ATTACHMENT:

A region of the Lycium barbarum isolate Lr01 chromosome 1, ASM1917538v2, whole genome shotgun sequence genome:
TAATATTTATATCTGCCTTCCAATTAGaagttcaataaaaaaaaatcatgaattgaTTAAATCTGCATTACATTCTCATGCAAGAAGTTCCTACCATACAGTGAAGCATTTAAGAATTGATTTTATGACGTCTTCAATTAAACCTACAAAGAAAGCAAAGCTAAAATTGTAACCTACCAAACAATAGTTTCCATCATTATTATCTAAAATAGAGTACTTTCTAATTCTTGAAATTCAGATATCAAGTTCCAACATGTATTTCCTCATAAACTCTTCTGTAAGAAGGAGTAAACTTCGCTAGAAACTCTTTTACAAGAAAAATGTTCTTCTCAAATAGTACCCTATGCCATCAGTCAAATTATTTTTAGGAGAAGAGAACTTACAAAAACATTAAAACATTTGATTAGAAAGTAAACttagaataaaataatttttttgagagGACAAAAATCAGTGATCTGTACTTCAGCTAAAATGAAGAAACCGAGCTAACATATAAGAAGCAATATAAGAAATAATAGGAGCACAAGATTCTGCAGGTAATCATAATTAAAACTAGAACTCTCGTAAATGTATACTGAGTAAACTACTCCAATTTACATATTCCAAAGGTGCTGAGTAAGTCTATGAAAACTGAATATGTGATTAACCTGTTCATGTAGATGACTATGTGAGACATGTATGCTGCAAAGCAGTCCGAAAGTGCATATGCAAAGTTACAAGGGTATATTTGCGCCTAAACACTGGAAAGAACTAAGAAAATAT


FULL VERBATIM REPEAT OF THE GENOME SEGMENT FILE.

A region of the Lycium barbarum isolate Lr01 chromosome 1, ASM1917538v2, whole genome shotgun sequence genome:
TAATATTTATATCTGCCTTCCAATTAGaagttcaataaaaaaaaatcatgaattgaTTAAATCTGCATTACATTCTCATGCAAGAAGTTCCTACCATACAGTGAAGCATTTAAGAATTGATTTTATGACGTCTTCAATTAAACCTACAAAGAAAGCAAAGCTAAAATTGTAACCTACCAAACAATAGTTTCCATCATTATTATCTAAAATAGAGTACTTTCTAATTCTTGAAATTCAGATATCAAGTTCCAACATGTATTTCCTCATAAACTCTTCTGTAAGAAGGAGTAAACTTCGCTAGAAACTCTTTTACAAGAAAAATGTTCTTCTCAAATAGTACCCTATGCCATCAGTCAAATTATTTTTAGGAGAAGAGAACTTACAAAAACATTAAAACATTTGATTAGAAAGTAAACttagaataaaataatttttttgagagGACAAAAATCAGTGATCTGTACTTCAGCTAAAATGAAGAAACCGAGCTAACATATAAGAAGCAATATAAGAAATAATAGGAGCACAAGATTCTGCAGGTAATCATAATTAAAACTAGAACTCTCGTAAATGTATACTGAGTAAACTACTCCAATTTACATATTCCAAAGGTGCTGAGTAAGTCTATGAAAACTGAATATGTGATTAACCTGTTCATGTAGATGACTATGTGAGACATGTATGCTGCAAAGCAGTCCGAAAGTGCATATGCAAAGTTACAAGGGTATATTTGCGCCTAAACACTGGAAAGAACTAAGAAAATAT